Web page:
CMS 273, Winter 2021
Frontiers in Computing and Mathematical Sciences
- Organizers: Richard Murray (firstname.lastname@example.org), E. Schmidt, S. Feldman
- Class meeting: 5 Jan (Tue), 12 pm via Zoom
The purpose of this course is to explore applications of tools from Computing and Mathematical Sciences to new problem domains. The course is organized around small teams consisting of CMS and non-CMS students who will work on projects of mutual interest in some faculty member's research area. Our main goals are for the participating CMS and science/engineering faculty to become more familiar with each other's work and expertise, and to get our graduate students interacting with one another.
The output of the course will be a short paper of the sort that could be sent to a conference. The paper should consist of a short description of the problem under study and the relevant CDS tools, followed by a preliminary set of results and a description of next steps to be pursued.
|1||TBD||Organizational meeting, 12 pm|
|TBD||First team meeting, Location TBD @ 12 pm|
|2-4||Work in teams; define problem to be studied + approaches|
|5||TBD||Midterm presentations, location and time TBD|
|6-8||Work in teams|
|9||TBD||Final presentations, location and time TBD|
|11||TBD||Final reports due (by 5 pm)|
- Michael Dickinson (BBE): Modeling and control of the effects of bilateral asymmetries in insect flight
- Frederick Eberhardt (HSS): Novel causal discovery algorithm for an application in cognitive neuroscience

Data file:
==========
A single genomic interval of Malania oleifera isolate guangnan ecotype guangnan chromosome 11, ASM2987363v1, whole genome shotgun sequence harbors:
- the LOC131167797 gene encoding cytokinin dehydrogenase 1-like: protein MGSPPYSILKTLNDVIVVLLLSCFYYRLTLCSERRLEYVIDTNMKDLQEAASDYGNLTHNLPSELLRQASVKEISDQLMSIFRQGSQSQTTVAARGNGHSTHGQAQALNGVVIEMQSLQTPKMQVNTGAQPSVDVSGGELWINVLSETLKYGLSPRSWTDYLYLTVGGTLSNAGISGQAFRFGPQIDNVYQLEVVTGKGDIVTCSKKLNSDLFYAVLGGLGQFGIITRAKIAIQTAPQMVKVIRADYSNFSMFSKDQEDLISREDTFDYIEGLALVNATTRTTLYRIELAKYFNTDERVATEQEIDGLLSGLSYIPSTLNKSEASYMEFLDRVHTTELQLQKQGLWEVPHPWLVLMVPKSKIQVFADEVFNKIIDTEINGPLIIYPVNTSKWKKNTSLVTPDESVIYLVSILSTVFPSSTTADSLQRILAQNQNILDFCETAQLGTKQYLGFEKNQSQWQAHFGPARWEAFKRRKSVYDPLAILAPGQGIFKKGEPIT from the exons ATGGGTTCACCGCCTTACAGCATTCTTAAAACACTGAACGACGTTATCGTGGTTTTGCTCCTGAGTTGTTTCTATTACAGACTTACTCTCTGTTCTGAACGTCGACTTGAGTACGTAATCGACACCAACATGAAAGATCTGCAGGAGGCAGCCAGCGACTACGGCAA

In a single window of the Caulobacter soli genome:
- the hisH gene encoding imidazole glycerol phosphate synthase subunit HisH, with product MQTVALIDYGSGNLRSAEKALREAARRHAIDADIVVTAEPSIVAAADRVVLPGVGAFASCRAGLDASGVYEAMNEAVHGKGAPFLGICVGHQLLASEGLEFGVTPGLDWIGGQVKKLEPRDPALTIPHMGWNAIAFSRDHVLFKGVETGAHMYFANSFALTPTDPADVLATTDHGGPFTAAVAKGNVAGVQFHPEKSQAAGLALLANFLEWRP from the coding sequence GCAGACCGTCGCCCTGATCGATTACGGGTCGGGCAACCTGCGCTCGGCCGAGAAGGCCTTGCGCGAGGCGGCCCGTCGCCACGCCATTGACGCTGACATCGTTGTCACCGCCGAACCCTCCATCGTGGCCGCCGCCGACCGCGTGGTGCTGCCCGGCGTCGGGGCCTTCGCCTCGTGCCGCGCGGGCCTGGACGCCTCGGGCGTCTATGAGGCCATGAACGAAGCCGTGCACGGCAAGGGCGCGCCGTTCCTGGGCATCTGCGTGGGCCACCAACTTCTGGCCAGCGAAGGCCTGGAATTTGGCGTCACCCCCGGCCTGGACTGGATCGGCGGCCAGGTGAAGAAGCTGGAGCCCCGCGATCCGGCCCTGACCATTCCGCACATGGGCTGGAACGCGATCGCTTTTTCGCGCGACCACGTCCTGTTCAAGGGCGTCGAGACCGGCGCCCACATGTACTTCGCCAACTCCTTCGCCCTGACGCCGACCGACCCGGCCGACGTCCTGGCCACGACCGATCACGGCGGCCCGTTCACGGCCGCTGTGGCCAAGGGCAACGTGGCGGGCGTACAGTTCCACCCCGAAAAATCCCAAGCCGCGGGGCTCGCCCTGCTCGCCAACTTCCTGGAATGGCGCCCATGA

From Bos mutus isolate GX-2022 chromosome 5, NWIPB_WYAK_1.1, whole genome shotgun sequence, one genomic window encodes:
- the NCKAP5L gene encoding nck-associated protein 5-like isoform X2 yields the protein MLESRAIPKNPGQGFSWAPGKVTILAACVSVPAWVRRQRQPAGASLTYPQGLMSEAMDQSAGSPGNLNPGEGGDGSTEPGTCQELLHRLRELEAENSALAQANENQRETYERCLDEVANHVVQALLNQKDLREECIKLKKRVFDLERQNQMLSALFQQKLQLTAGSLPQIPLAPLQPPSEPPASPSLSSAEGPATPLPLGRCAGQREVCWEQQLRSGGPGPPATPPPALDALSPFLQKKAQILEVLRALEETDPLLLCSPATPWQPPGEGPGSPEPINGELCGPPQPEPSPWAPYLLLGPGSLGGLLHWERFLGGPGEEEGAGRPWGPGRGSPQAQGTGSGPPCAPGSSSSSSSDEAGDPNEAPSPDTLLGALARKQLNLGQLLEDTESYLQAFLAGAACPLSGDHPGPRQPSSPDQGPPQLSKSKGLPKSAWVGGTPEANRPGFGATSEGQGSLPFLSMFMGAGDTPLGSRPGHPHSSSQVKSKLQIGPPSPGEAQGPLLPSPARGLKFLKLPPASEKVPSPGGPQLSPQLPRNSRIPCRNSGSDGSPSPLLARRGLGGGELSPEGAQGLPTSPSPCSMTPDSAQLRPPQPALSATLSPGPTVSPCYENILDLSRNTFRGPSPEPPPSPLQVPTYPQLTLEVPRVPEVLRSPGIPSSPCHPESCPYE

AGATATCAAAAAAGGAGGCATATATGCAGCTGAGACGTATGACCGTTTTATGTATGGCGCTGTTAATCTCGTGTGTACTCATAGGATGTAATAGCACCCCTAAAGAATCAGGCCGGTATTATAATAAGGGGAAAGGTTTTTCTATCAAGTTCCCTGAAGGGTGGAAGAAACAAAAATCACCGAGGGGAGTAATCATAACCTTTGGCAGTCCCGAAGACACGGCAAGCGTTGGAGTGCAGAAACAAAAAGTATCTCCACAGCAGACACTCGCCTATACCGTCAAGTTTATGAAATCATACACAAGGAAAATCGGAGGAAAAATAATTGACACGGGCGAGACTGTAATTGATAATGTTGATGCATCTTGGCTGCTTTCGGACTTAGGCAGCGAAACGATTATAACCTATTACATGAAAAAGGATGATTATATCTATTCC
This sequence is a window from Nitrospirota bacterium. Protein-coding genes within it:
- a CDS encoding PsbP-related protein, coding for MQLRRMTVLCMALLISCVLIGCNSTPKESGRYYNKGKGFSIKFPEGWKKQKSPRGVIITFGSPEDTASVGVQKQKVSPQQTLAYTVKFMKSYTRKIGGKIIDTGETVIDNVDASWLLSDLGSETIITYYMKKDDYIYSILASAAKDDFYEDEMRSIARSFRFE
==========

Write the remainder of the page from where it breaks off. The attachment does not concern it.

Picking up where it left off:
- Bethany Ehlmann (GPS): Extracting Maximum Compositional Information from Hyperspectral Images for Earth and Planetary Exploration
- Christian Frankenberg (GPS): Trace gas plume detection and flux estimation from 2D imagery
- Matt Thomson (BBE): Real-time machine learning with self-organized neural networks
- Magda Zernicka-Goetz (BBE): Migration of the of the anterior signaling centre to specify location of the head / Building a developmental atlas of mammalian gastrulation - a dynamic molecular colouring book
- A Survey of Deep Learning for Scientific Discovery, M. Raghu and E. Schmidt
Units and Grading
CMS 273 is a 9 unit course, offered either graded or pass/fail. Each team is expected to complete the following:
- Project presentation: each team will make short (15-20 min) presentations in the middle and toward the end of the term, describing the focus of their project. Comments on these presentations will be provided to the team for incorporation in the final report.
- Final report: each team will prepare a paper describing their work during the term. This should build on the midterm report by including some preliminary results and/or case studies.
In order to complete the work for the term, each team should plan on meeting at least once per week. The first team meeting will be on Friday, 10 Jan, at 12 pm in 107 Annenberg (at which time a regular meeting time can be established by the team).